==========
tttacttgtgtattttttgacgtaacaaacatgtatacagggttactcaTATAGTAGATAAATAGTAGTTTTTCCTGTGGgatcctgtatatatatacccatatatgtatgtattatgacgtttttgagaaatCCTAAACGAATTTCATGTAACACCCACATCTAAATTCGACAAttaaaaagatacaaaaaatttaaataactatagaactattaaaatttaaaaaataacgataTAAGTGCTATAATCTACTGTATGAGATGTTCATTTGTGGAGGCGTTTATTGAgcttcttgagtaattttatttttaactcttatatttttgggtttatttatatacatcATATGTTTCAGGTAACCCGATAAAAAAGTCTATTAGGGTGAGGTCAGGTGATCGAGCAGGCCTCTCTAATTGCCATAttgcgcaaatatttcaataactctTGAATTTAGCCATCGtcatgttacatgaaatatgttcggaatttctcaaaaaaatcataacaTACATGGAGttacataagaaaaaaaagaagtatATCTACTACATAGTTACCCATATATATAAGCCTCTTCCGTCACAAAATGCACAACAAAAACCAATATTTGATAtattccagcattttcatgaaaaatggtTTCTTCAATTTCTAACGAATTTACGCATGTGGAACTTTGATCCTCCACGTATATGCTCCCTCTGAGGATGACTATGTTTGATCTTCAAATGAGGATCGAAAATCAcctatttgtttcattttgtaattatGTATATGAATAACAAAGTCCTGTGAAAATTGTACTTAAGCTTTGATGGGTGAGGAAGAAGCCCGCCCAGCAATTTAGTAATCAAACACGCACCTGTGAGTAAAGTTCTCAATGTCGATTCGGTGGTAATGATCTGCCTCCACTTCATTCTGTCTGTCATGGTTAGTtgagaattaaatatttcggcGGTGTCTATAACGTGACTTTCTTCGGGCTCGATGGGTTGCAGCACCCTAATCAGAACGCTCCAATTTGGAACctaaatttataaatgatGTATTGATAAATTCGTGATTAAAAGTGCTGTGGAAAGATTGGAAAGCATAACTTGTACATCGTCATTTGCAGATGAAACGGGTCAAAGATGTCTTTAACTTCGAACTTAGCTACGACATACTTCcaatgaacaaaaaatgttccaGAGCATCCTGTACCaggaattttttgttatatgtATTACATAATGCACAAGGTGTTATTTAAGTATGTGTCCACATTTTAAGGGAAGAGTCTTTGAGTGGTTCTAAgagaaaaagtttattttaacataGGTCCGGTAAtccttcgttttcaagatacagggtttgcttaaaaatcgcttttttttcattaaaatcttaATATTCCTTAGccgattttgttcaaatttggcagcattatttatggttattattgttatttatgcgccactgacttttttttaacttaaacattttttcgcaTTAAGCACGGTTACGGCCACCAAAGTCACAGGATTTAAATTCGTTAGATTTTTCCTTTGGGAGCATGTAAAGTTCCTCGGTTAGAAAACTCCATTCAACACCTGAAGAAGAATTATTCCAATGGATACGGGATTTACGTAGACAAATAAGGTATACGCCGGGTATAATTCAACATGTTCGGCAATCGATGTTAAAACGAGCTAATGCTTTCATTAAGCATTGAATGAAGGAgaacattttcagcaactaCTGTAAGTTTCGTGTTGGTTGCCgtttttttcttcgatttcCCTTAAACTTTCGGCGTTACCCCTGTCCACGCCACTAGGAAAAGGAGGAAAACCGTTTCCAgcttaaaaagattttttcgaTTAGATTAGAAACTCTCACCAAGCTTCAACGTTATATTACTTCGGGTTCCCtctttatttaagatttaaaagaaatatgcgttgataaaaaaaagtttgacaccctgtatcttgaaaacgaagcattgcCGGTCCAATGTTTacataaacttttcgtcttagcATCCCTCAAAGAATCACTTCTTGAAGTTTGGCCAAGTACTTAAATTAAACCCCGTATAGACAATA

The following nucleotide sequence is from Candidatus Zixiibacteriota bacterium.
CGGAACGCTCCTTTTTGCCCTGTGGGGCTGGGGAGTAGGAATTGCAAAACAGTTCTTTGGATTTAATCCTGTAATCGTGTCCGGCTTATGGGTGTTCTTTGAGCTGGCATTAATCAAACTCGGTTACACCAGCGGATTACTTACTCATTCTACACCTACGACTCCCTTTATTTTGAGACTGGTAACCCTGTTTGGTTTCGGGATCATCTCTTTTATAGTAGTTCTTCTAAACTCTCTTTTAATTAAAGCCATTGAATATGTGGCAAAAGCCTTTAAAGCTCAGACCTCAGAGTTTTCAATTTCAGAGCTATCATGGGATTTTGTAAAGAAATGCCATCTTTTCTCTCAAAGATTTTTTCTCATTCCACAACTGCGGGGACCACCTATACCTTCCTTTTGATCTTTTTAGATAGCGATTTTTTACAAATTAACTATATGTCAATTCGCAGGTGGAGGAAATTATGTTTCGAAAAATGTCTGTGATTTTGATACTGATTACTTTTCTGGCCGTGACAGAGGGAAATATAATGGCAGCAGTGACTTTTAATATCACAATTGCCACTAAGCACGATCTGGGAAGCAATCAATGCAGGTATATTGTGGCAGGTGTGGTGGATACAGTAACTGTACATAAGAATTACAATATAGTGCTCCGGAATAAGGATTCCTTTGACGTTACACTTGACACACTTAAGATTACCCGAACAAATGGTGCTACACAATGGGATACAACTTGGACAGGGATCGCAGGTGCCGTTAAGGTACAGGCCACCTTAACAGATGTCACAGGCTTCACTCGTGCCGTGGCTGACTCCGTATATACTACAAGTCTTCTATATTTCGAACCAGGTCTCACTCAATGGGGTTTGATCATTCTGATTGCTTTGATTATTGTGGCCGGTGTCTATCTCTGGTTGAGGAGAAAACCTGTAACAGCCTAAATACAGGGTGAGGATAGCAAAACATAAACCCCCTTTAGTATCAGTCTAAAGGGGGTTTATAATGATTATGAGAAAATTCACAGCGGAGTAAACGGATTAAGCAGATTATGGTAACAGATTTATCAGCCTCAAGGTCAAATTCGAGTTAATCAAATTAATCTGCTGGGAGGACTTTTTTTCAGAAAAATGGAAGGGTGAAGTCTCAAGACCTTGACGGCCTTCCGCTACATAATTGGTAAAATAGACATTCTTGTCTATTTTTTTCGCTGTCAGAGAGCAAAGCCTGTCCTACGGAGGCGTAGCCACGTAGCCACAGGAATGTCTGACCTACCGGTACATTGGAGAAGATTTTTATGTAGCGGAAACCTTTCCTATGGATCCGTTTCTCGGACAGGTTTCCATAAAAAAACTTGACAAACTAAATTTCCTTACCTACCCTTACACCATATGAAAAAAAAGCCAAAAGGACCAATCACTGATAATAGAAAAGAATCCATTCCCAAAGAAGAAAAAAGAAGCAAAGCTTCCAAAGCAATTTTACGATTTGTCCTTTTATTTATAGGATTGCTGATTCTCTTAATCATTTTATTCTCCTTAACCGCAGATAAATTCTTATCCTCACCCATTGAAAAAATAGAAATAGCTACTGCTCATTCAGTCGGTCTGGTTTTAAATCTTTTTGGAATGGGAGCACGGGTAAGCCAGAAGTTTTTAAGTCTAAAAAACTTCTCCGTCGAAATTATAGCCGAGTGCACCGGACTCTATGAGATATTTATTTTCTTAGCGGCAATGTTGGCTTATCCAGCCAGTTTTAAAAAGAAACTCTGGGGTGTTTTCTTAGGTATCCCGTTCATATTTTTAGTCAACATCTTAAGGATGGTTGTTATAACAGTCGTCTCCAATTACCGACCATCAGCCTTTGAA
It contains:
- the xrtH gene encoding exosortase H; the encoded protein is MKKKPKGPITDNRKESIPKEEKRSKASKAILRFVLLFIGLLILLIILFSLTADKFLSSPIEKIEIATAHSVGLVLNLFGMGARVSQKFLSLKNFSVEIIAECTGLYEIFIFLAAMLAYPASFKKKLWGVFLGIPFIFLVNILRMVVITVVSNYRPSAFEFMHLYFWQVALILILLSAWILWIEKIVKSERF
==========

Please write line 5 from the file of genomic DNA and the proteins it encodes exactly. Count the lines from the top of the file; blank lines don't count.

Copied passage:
- the xrtH gene encoding exosortase H; the encoded protein is MKKKPKGPITDNRKESIPKEEKRSKASKAILRFVLLFIGLLILLIILFSLTADKFLSSPIEKIEIATAHSVGLVLNLFGMGARVSQKFLSLKNFSVEIIAECTGLYEIFIFLAAMLAYPASFKKKLWGVFLGIPFIFLVNILRMVVITVVSNYRPSAFEFMHLYFWQVALILILLSAWILWIEKIVKSERF